Strategic Planning

The BPL Compass

Draft Compass Outcomes and Strategies

by Gina Perille

As promised, we are posting the working draft of the Compass Outcomes and Strategies Document 09012011. It is a PDF document and is 13 pages in all.

Here are some notes on the document’s structure:

  • Principles appear at the tops of pages and are ordered with roman numerals.
  • Outcomes appear beneath each principle and ordered with uppercase letters.
  • Strategies appear beneath outcomes and are ordered with arabic numbers.
  • Potential ideas for staff-developed work plans appear under strategies and in italics. It is not expected that these internal work plan notes will appear in the final document.

The next milestone in this nearly two-year planning process is for the Boston Public Library Board of Trustees to receive a copy of the draft strategic plan. That will happen on September 15. If you are able to make your comments before that date – either via email to or as a post on this blog – we would greatly appreciate it. The strategic plan will be refined by the Strategic Planning Committee and Staff Compass Committee before and after the September 15 Trustee meeting. Both groups will continue to review comments and feedback. The Boston Public Library Board of Trustees will have the opportunity to formally adopt the strategic plan at their November 15 meeting.

Please give the document a good read and let us know whether this resonates with you, is clear, and whether anything is missing.

One Response to “Draft Compass Outcomes and Strategies”

  1. David Vieira says:


    I would like to thank the Compass committee, Strategic Planning Committee and all of the staff and patrons who engaged in this two year plus effort. I had the privilege of attending many of the roundtable discussionsthat took place in the several branches to observe for myself direct involvement of the community. For most of those sessions I attended as President of the Citywide Friends of the BPL so my comments should be viewed in that context.

    I. User-centered institution
    Evaluate and improve programs and services

    Please discard euphemisms-not everyone knows what you mean by “New Bostonians”. Say what that means-residents of Boston from other national cultures who may or may not have English language skills and may need special attention to access library resources.
    A-3.a Hours.

    We have just finished another summer with no Saturday service in the branches and no Sunday service at Copley. Consider maintaininga 5-day summer schedule  that allow some branches to be open Monday-Friday and others Tuesday-Saturday. Copley could consider a similar schedule by restructuring staff schedules  to incorporate Sunday as part of the standard work week. This should also apply to winter hours at Copley.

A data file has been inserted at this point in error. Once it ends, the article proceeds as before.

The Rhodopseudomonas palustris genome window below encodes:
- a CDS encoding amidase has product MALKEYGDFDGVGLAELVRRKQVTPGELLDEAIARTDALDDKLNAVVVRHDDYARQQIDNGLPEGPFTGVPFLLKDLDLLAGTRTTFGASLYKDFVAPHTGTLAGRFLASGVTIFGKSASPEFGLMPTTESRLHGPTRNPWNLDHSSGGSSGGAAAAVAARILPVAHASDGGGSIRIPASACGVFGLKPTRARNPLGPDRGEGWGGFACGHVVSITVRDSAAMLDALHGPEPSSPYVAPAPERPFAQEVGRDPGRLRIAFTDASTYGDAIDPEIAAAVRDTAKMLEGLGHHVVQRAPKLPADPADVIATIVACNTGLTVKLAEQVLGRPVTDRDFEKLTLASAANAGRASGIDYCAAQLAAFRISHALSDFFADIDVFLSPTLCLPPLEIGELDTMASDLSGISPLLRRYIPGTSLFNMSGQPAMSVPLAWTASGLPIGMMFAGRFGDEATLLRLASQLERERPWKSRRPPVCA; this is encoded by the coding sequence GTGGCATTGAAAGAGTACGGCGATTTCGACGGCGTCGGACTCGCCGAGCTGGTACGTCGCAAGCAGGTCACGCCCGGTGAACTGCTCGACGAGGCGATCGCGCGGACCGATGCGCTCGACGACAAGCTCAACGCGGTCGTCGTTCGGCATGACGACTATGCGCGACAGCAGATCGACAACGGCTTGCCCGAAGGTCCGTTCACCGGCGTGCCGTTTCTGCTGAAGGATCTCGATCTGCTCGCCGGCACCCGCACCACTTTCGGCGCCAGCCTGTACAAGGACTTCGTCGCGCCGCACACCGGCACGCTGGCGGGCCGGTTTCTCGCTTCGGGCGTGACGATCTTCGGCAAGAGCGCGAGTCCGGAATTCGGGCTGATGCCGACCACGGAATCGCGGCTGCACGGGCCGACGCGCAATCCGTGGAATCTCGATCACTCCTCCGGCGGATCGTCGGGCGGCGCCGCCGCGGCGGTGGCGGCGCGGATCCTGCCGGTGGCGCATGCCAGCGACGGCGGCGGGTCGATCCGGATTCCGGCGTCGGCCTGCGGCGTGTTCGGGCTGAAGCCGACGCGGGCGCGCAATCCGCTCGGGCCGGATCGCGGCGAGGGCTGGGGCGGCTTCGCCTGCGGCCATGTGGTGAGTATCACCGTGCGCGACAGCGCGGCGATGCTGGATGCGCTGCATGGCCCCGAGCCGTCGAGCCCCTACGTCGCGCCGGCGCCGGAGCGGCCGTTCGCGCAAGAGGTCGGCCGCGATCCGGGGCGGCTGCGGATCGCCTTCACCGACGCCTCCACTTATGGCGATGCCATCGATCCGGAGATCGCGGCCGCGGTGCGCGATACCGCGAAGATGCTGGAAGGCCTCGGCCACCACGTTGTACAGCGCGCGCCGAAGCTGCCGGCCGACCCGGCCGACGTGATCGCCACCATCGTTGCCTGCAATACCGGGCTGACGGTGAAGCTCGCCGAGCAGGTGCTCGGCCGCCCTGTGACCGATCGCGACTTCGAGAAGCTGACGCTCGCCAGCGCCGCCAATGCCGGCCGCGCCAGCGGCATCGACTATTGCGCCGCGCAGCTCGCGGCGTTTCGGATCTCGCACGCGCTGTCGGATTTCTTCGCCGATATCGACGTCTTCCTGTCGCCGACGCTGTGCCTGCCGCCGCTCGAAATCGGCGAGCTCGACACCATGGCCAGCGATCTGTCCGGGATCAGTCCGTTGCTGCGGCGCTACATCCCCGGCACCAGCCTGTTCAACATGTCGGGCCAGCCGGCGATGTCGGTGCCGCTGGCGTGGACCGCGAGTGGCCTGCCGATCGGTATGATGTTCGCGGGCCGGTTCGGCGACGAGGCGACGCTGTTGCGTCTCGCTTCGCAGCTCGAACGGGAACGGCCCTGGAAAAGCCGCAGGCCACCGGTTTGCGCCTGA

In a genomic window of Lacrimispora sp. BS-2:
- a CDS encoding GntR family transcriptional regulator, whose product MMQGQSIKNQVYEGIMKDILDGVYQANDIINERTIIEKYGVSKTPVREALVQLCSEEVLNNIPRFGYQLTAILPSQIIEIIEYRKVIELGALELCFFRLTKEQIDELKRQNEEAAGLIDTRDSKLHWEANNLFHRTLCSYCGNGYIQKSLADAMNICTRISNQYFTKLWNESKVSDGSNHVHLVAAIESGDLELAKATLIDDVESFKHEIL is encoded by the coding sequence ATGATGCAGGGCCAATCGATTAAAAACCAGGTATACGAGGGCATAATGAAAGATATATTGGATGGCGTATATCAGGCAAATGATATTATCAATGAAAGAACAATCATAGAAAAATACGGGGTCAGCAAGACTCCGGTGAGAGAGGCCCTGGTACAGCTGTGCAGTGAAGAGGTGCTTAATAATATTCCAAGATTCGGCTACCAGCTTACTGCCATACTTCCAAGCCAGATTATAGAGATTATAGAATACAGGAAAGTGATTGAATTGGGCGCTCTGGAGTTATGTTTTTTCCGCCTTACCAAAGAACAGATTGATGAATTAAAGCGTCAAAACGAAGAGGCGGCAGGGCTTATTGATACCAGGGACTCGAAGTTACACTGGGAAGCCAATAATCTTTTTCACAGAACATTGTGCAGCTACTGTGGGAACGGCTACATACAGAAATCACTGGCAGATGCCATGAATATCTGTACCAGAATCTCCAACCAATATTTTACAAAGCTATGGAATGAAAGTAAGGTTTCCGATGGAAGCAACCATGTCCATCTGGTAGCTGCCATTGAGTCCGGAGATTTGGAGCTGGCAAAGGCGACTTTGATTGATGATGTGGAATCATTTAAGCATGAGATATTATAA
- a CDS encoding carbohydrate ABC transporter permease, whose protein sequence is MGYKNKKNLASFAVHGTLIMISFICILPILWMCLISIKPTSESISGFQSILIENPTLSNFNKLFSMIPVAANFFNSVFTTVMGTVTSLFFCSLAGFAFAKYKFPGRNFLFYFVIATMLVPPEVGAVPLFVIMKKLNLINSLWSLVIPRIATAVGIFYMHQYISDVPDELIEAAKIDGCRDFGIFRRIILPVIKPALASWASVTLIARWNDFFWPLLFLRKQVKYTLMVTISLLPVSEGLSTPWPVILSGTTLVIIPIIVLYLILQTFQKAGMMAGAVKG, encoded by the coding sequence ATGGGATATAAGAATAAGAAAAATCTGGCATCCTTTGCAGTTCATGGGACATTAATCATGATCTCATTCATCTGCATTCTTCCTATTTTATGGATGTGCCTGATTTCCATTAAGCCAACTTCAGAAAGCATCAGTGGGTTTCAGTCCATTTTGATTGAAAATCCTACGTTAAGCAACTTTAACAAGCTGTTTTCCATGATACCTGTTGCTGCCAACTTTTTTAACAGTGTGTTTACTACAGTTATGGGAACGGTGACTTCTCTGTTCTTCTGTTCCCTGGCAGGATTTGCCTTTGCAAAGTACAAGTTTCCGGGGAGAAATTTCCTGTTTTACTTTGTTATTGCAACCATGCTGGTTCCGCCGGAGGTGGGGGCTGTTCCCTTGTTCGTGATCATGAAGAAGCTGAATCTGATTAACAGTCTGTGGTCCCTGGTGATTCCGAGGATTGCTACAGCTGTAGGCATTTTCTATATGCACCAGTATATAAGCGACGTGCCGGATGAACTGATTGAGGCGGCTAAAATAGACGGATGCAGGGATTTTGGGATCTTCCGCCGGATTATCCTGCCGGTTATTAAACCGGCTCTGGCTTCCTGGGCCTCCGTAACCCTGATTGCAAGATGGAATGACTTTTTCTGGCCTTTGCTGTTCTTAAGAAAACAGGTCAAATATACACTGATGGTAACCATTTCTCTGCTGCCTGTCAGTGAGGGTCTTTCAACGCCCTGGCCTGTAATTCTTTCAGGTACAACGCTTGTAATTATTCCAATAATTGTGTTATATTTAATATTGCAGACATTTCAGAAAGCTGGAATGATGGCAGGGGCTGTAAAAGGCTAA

Create meaningful and dynamic advisory groups.

    You already have several in place-the various Friends groups, but you rarely consult or meet with them (branch librarians excepted).

    Non-English website interface

    The MBTA website has a basic Google interface that translates into 15 languages. Check it out.

    C-4 Partnerships

    See B-2 above re Friends groups

    II. Community gathering

    Develop a long-term capital plan to remove barriers to accessibility

    The libraries are the most heavily trafficked general use public buildings in the city. ADA is 21 years old. How much more “long term”
    planning does COB need? It took 19 years of
    agitation from the public and several hearings to get a basic automatic door installed at the Johnson Building entrance. I suggest you change “long term” to “immediate”and sit down with COB to work on the details. There are several branches that need immediate attention.

    III. Collections

    A broad statement here. I understand the need to preserve and protect the current assets of the BPL. The branches also have historical records and artwork that need preservation. As an example many of the Town of Hyde Park records are archived at the Hyde Park Branch, as well as The Hyde Park Historical Society, which shares space in the branch. Branch artwork also needs to be preserved, restored and displayed as part of the heritage of the individual neighborhoods.

    IV. Center of Knowledge

    No comments

    V. Children and Teens

    Youth Services Coordinatorand Children’s/teen staff

    EVERY library should have both a Children’s and Teen professional librarian on staff. You can’t accomplish any of the other goals in this section without proper staffing. If you can’t afford a full-time staffer for each branch, hire someone who can do a split shift between two locations.

    VI. Access and Innovation

    No comments

    VII. SustainableOrganization

    General comment

    The various Friends groups have been the BPL’s first line of defense for many years but they basically go unacknowledged by both BPL management and Trustees. They raise and expend thousands of dollars annually to support branch programs and the purchase of books, media, museum passes, equipment and supplies. They maintain relationships with neighborhood organizations, businesses and schools. Yet in this entire section the word “friends” appears only once, and in lower case. It’s about time the BPL starts paying more attention to who their Friends really are and what they do and have done to keep the system viable.


    FUN is what you make of it.

    Thanks for the opportunity to submit these comments. I will look forward to continuing the process.

    Dave Vieira
    Immediate Past President
    Citywide Friends of the BPL